New IRS audit guide targets entertainers’ tax bills
by Mandy Hicks
If you are working in the entertainment industry, the IRS has your tax returns in its sights.
In a new “Entertainment Audit Technique Guide,” the IRS recently instructed its auditors to closely examine tax returns from those in the entertainment business. Auditors will be scrutinizing deductions claimed on tax returns for expenses which, according to the guide, entertainers have historically been “aggressive or abusive” in taking.
The IRS wants to reign in these perceived industry norms to ensure that the entertainers are legitimately entitled to the claimed deductions. In tax parlance, the expenses giving rise to deductions must be “ordinary and necessary.” As the guide puts it, “The distinction between ordinary/necessary and extravagant must be more clearly drawn.”
Those in the entertainment business can include, but are not limited to, comedians, musicians, singers, songwriters, actors, producers and those involved behind the scenes. The IRS wants to see that the deductions entertainers are taking are substantiated with legitimate receipts and records, and that the expenses truly are business-related (i.e. “necessary”).
Though the guide focuses on expenses and deductions, it also educates IRS auditors on the different types of income generated in the entertainment industry, including from copyright sales and royalties, as well as residuals in the case of the film industry. The guide instructs the auditor to ensure that the income has been classified and characterized appropriately. Depending on how the income was earned or generated, it can be non-passive, income from wages, self-employment income, etc. A certain type of income’s classification can make a huge difference on how it is taxed and what types of deductions may offset it.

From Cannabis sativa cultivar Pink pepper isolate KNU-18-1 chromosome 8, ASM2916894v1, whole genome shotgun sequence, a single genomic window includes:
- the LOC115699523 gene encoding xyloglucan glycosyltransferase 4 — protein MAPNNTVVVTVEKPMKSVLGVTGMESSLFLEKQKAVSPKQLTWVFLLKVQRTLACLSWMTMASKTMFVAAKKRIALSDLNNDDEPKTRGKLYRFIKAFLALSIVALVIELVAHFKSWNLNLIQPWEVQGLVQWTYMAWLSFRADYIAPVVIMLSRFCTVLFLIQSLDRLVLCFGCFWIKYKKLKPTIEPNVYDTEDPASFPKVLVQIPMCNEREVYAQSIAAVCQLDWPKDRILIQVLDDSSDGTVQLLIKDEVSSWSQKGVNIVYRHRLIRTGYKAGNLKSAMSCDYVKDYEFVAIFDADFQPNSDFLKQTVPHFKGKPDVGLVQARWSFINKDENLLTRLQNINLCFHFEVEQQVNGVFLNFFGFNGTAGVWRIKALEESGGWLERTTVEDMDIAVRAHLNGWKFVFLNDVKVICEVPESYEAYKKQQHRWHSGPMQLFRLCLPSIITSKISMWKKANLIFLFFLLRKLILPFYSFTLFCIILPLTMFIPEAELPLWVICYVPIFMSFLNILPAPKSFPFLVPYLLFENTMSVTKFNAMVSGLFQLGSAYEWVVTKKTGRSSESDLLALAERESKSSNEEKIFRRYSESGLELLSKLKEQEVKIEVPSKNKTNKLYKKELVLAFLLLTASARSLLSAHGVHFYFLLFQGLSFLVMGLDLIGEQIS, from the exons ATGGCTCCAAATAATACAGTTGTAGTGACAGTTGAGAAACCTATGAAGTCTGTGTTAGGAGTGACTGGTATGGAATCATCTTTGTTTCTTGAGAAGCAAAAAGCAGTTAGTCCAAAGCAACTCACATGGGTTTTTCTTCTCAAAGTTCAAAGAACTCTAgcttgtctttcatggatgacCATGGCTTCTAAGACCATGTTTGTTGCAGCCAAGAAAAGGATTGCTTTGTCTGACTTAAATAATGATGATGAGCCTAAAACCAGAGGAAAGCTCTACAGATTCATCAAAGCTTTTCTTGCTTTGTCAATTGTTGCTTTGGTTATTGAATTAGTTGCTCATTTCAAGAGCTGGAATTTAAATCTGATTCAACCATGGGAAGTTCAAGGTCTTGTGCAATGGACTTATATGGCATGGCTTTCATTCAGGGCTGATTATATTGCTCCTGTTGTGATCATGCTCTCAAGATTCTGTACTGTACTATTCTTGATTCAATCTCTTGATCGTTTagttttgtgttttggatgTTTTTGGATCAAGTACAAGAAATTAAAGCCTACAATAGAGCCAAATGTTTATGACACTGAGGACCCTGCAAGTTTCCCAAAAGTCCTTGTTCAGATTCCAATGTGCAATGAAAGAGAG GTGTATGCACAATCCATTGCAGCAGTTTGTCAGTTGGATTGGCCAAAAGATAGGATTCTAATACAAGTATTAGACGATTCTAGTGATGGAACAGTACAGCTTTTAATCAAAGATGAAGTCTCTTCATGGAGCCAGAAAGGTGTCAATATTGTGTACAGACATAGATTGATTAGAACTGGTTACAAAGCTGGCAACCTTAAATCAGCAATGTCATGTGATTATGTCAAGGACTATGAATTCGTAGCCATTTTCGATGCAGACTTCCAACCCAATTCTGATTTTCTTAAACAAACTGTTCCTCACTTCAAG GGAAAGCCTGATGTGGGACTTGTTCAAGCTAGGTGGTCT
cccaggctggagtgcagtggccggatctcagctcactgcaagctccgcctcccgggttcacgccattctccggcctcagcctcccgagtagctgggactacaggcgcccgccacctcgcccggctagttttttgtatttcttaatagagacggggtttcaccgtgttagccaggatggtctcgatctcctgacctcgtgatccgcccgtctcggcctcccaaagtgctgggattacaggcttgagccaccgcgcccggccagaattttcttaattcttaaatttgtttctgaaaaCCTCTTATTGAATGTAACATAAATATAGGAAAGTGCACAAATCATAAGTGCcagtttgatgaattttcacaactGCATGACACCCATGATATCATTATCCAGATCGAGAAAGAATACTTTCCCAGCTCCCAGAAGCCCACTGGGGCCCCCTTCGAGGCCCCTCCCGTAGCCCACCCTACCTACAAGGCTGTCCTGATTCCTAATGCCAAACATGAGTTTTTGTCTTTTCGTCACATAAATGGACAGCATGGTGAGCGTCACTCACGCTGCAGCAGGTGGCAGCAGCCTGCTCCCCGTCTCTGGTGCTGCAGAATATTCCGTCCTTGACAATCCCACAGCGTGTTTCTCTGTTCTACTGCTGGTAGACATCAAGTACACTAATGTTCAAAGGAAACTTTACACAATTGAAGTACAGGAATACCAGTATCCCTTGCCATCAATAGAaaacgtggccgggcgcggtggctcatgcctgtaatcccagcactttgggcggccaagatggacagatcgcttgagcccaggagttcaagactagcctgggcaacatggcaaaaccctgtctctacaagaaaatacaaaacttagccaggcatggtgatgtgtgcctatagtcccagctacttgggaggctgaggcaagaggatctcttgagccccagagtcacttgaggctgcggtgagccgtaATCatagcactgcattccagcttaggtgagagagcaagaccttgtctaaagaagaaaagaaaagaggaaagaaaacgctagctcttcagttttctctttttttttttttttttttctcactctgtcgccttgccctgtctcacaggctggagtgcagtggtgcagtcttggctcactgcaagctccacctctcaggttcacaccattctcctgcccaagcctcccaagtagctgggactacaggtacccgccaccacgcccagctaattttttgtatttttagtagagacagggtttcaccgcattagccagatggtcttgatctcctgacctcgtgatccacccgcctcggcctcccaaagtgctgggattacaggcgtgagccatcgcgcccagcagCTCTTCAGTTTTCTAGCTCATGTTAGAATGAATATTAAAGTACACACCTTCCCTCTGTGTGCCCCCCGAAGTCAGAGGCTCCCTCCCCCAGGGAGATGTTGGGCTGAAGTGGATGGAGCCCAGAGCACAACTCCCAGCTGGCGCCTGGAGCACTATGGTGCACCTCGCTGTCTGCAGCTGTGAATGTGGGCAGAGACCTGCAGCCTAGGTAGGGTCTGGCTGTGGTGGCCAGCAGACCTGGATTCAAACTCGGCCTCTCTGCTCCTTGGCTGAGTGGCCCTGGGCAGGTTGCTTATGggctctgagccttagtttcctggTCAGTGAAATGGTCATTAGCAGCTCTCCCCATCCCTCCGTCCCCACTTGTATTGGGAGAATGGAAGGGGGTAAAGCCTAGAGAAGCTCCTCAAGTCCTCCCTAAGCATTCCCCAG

The guide also addresses the taxation of perks. In addition to pure monetary compensation, for instance, performers may receive free wardrobe from a movie’s producers, or they may receive free products as part of shooting commercials for the products. The guide reminds IRS auditors that these perks may not show up on the entertainer’s tax return, but they are nevertheless taxable as goods received for services performed.
The bottom line is that the Entertainment Audit Technique Guide is more than 100 pages long, indicating that the IRS considers tax compliance in the entertainment industry as serious and a high priority.
We encourage entertainers to hire competent professionals to manage their tax compliance obligations and business affairs. Protect yourself on the front end, because the time, energy, and expense it takes to survive an IRS audit will have you singing the blues.